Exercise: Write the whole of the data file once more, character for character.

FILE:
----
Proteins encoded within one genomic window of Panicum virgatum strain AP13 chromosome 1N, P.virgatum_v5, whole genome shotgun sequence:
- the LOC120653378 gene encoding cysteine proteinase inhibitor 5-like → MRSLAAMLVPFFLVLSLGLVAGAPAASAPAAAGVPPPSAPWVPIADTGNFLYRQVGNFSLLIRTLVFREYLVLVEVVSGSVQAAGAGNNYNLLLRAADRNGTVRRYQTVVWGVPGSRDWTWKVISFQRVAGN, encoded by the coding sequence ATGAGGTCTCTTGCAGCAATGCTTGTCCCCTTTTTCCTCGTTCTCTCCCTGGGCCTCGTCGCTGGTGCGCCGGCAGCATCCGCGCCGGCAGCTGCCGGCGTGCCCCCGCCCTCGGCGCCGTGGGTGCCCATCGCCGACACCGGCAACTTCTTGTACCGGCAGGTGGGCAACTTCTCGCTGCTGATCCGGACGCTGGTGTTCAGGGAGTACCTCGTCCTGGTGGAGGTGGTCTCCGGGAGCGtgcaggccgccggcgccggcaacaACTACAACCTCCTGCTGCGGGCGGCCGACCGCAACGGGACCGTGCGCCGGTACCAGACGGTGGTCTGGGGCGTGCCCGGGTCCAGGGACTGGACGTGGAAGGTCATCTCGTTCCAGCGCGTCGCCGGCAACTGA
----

Proteins encoded within one genomic window of Panicum virgatum strain AP13 chromosome 1N, P.virgatum_v5, whole genome shotgun sequence:
- the LOC120653378 gene encoding cysteine proteinase inhibitor 5-like → MRSLAAMLVPFFLVLSLGLVAGAPAASAPAAAGVPPPSAPWVPIADTGNFLYRQVGNFSLLIRTLVFREYLVLVEVVSGSVQAAGAGNNYNLLLRAADRNGTVRRYQTVVWGVPGSRDWTWKVISFQRVAGN, encoded by the coding sequence ATGAGGTCTCTTGCAGCAATGCTTGTCCCCTTTTTCCTCGTTCTCTCCCTGGGCCTCGTCGCTGGTGCGCCGGCAGCATCCGCGCCGGCAGCTGCCGGCGTGCCCCCGCCCTCGGCGCCGTGGGTGCCCATCGCCGACACCGGCAACTTCTTGTACCGGCAGGTGGGCAACTTCTCGCTGCTGATCCGGACGCTGGTGTTCAGGGAGTACCTCGTCCTGGTGGAGGTGGTCTCCGGGAGCGtgcaggccgccggcgccggcaacaACTACAACCTCCTGCTGCGGGCGGCCGACCGCAACGGGACCGTGCGCCGGTACCAGACGGTGGTCTGGGGCGTGCCCGGGTCCAGGGACTGGACGTGGAAGGTCATCTCGTTCCAGCGCGTCGCCGGCAACTGA